Posted by Tim Stobbs on May 29, 2014
My wife and I are planning on attending a wedding later this summer and she decided she wanted to purchase a new dress for the event. Yet after searching a few stores she couldn’t find anything she liked or what she did like she didn’t want to spend that much money on. She was looking at one dress but at $100 for it and knowing she would likely only wear it once or twice she couldn’t justify the cost to herself.
Then the other day she mentioned to me that she realized she was getting too worked up on finding a new dress. She realized she had assumed she needed to find a new one. Yet in reality she had a dress she could wear that she did love. So instead of assuming she needed a new one she changed her point of view. She would look for a dress and if she didn’t find one for under $50 she won’t worry about it and use the backup dress instead. Then with terrible irony, the very dress she was lusting after went on sale for $49. So now she has the dress she wanted at the price she was willing to pay and is extremely happy about it.
I’ve seen this very situation so many times in my own life it isn’t funny (well obviously not the dress part ). People have a nasty habit of focusing on problems rather than looking for solutions. We tell ourselves we can’t retire early (the problem) and then fixate on that thought and often end up reenforcing it in our mind. When in fact we should be looking at solutions like what can I do differently to retire early. Could you spend less than you do right now, or perhaps get a higher paying job or explore retiring in a different location with lower costs or do all of them? Those are solutions, rather than looking at the problem.
Unfortunately I think our training at elementary school often makes people assume there is only one solution to every problem rather than realizing with a bit of creativity there is often thousands of solutions. The trick to finding those solutions is getting into the habit of looking for potential solutions and then tossing the ideas out there to help others come up with additional solutions. This isn’t to say that the majority of the solutions you come up with will be viable, but don’t bother discarding them until you have a look at them to check. Impossible often used as an excuse just because no one has bothered to try out a solution yet.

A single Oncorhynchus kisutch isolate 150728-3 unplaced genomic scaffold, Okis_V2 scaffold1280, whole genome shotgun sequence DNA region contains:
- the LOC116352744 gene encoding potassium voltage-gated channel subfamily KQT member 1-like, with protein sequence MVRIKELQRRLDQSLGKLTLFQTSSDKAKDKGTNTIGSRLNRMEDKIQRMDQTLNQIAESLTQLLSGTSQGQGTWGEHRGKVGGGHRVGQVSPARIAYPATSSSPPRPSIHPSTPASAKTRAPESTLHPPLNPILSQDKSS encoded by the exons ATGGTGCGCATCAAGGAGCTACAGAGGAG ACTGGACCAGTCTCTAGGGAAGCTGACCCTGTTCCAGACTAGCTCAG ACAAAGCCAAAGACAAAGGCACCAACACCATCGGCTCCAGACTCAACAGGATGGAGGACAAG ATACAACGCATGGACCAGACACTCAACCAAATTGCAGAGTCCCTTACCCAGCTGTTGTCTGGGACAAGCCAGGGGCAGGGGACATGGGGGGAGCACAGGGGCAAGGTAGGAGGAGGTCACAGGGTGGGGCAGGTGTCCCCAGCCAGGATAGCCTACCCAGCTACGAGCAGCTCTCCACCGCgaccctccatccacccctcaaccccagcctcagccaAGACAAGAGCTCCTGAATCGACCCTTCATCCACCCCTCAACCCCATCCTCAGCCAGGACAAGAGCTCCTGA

I’ve often found my education as an engineer has helped me out in my personal life on focusing on solutions rather than problems. After four years of repeating the same process when getting my degree I now do the following steps automatically:
- Define the problem. What exactly are you trying to solve? What is your desired goal or output?
- Define what you know. Figure out what you already know related to the problem and write it down.
- Define what you don’t know. Often you won’t know everything up front so figure out what you don’t know and write that down as well.
- Research the missing pieces. It’s ok to not know some things as long as you can look them up and hopefully reduce the amount of unknowns.
- Generate solution ideas. Try to come up with at least a few different ways to solve the problem. Since often your first idea can end up being impossible or not very practical.
- Test solutions. Now you give some of your solutions a try and discard the ones that don’t work out well.
The method isn’t perfect by any stretch of the imagination, but it does tend to help you focus on solutions which is helpful. The other big suggestion I have for finding solutions is not to bother trying to solve everything at once, give it some time if there is no rush. Often a better solution or idea will come up if you just sit on the issue for a while. After all it has taken me several years to refine my early retirement plan to a workable solution and I’m still modifying the plan as I go.
So how do you focus on solutions rather than problems? What method helps you out the most?